Kake voters will get another chance to choose a new School Board member next month after discussions about confusing instructions on last month's city ballot.
The Kake City Council on Tuesday certified the community's Oct. 1 election results and will schedule a runoff election between Patti Handy and Cheryl Evan for one open seat on the Kake School Board, Mayor Paul Reese said.
The runoff likely will be combined with the general election on Nov. 5, he said. A runoff was required anyway because candidates need 40 percent of the vote to be elected, he added. Five candidates ran for School Board.
Kake, population 710, is about 95 miles southwest of Juneau on Kupreanof Island.
The decision came after weeks of community discussion about the city election ballot and procedures. The ballot instructed people to vote for three City Council candidates and one School Board candidate, but there wasn't a line between the two sections on the ballot and some people voted for three School Board members, Reese said. The council didn't count 22 mismarked ballots in Tuesday's certified School Board results.
People also were concerned some residents weren't on the state voter rolls and that the city hadn't met the needs of the senior citizens and the disabled, Reese said.
"There were valid concerns and important questions that needed to be answered," he said. "The council met days after the election to canvass and certify the results and we determined we couldn't do that."
Reese, who was out of town for two weeks in October to attend to a family illness, left the council to explore the issue. The council scheduled a re-election for Oct. 15.
"In the meantime, the community had become quite concerned. There was turmoil over the declaration of a second election," he said. "In reviewing the matter as quickly as I could, I determined the only answer at that point was to cancel or postpone the election. A mayor just can't cancel the election so I vetoed the action of the last City Council meeting. ... In my asking the council to reconsider, I was able to cancel-dash-postpone the election."
A part-time community health practitioner at the Southeast Alaska Regional Health Consortium's clinic in Kake, Reese has been the mayor for about a year. With city hall closed, he posted a handwritten veto notice at the town's grocery store the weekend before the re-election.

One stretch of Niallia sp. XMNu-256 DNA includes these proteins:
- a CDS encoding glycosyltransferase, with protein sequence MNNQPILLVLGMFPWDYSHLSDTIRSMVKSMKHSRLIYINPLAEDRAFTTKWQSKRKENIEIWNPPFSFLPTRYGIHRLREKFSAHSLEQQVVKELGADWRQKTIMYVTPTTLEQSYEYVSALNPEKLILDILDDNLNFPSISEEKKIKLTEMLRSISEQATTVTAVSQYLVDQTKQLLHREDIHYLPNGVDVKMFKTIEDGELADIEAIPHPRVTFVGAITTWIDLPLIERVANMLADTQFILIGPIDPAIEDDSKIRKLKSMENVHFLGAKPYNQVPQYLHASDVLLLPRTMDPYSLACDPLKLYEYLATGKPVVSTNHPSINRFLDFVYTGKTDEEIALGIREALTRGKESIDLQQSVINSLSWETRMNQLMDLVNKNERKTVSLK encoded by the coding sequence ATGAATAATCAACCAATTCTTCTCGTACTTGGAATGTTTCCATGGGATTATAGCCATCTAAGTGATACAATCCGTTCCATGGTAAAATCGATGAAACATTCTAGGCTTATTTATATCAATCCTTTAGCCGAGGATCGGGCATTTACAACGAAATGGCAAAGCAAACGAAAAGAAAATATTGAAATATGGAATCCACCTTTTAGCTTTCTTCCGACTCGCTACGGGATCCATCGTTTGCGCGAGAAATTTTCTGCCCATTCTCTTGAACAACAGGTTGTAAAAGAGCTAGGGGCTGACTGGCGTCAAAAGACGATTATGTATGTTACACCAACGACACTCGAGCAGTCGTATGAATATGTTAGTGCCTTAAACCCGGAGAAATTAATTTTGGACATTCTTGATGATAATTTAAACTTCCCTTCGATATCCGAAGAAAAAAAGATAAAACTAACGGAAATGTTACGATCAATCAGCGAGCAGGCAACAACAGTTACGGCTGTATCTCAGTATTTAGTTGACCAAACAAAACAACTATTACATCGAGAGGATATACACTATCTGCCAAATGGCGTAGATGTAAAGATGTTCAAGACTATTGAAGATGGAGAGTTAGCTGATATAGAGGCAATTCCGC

"My veto was pretty rough and tumble. It could have been a heck of a lot smoother, but that's how you learn," he said. "We had a time crunch and I felt I had to."
At Tuesday's meeting, Reese said the council determined the Oct. 1 ballot was clear, legible and understandable, although the city will separate races with a line on the ballot next time. The city is discussing ways to improve access for homebound citizens who want to vote, he added.
"We're a small, rural community and we have a number of really unique challenges. The thing that's exciting to see is the democratic experiment come alive here," he said.
A person has to be registered within a local jurisdiction 30 days prior to the election for his or her vote to count, according to Pam Crowe, Southeast regional supervisor for the Division of Elections.
City Council member Delbert Kadake, who was running for re-election to the School Board, said about 230 people voted in the election. Of that total, the School Board race wasn't filled out correctly on 22 ballots. Another 14 ballots were from people who weren't on the voter rolls, he said.
Delbert Kadake and Vice Mayor Henrich Kadake didn't attend Tuesday's council meeting because they are attending the Alaska Federation of Natives convention in Anchorage, Delbert Kadake said.
According to the election results for Kake School Board as of Tuesday's meeting, Handy received 59 votes, Evan had 46 votes, Delbert Kadake had 41, Margaret Mach had 35 and Candi Anderson had 13. The School Board totals don't include 22 mismarked ballots and 14 questioned ballots, according to clerk Violette Anderson. Because names aren't on the questioned ballots, the city doesn't know if they are registered or not, she said.
The 22 mismarked ballots were included in the City Council totals.
Joanna Markell can be reached at email@example.com.